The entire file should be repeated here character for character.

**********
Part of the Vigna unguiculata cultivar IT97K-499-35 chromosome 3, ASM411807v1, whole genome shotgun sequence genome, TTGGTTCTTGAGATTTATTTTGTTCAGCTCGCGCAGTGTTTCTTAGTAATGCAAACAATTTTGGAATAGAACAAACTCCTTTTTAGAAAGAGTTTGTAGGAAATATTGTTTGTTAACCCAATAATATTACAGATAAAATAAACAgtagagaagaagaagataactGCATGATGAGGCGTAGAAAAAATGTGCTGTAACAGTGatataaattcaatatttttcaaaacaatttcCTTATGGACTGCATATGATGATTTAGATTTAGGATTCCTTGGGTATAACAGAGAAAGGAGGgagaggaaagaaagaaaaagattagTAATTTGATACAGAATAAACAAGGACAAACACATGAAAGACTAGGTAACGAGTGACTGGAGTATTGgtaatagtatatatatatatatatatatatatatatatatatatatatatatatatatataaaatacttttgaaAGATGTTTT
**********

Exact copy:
Part of the Vigna unguiculata cultivar IT97K-499-35 chromosome 3, ASM411807v1, whole genome shotgun sequence genome, TTGGTTCTTGAGATTTATTTTGTTCAGCTCGCGCAGTGTTTCTTAGTAATGCAAACAATTTTGGAATAGAACAAACTCCTTTTTAGAAAGAGTTTGTAGGAAATATTGTTTGTTAACCCAATAATATTACAGATAAAATAAACAgtagagaagaagaagataactGCATGATGAGGCGTAGAAAAAATGTGCTGTAACAGTGatataaattcaatatttttcaaaacaatttcCTTATGGACTGCATATGATGATTTAGATTTAGGATTCCTTGGGTATAACAGAGAAAGGAGGgagaggaaagaaagaaaaagattagTAATTTGATACAGAATAAACAAGGACAAACACATGAAAGACTAGGTAACGAGTGACTGGAGTATTGgtaatagtatatatatatatatatatatatatatatatatatatatatatatatatatataaaatacttttgaaAGATGTTTT